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Old 11-20-2012, 06:42 PM   #14
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I did this exact transition about 8 months ago!

I went from 5G extract kits to making 11 gallon AG every batch!

1. 20 gallon stainless steel brew pot ($150 off Amazon)

2. 185K BTU Bayou Burner ($50 on Amazon)

3. Two 20 lb propane cylinders ($30 off craigslist)

4. Wal-Mart 52Qt cooler for mash tun ($25 on sale)

5. Homemade CPVC laudering manifold with ball valve and custom outlet ($20)

6. 50' Copper wort chiller ($80)

Total spent: $355

That is pretty much all I needed to progress from extract to A/G and this setup is more than adequate, I have no complaints or regrets.

Temp control, sanitation and yeast handling are the main things that need to be mastered to consistently produce good beer....just takes time, experience and lots of reading on places like HBT!

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Old 11-20-2012, 06:52 PM   #15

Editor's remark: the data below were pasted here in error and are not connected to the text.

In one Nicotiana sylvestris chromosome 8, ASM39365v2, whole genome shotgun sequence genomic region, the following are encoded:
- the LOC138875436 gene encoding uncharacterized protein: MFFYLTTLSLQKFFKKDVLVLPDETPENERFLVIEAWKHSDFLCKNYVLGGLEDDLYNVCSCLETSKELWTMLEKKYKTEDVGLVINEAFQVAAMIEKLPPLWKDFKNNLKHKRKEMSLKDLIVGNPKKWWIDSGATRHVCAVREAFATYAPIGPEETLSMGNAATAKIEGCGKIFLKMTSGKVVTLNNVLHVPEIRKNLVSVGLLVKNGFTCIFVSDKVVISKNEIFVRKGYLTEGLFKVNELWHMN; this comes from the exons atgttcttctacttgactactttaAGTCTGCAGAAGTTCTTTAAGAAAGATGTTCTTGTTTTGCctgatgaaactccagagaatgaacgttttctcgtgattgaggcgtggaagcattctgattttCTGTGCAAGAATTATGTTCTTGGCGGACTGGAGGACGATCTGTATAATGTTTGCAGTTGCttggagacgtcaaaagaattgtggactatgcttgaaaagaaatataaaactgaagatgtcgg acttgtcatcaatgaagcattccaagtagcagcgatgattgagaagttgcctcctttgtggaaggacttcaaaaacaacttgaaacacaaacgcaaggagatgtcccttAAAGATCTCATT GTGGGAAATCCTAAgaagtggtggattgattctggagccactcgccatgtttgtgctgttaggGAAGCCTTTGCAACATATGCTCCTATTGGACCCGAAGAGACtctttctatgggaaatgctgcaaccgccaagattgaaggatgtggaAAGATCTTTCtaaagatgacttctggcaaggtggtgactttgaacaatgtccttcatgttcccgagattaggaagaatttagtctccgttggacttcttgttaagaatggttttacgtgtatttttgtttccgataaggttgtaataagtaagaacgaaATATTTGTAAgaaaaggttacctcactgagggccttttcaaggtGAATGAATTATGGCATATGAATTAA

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Like I said in my previous post, when it comes to equipment I think the big determinant is what kind of brewer you want to be, rather than what is the "best" brewing setup.
I couldn't agree more.
You can make great beer many ways. It comes down to what method you want to take on.
Think it out before investing because like you said, it costs too much money to keep changing direction.
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Old 11-20-2012, 07:01 PM   #16
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You can do a simple brew in a bag with what you have now. That is how I started AG and shortly moved to a 3 vessel system.

You have far more than most people start with.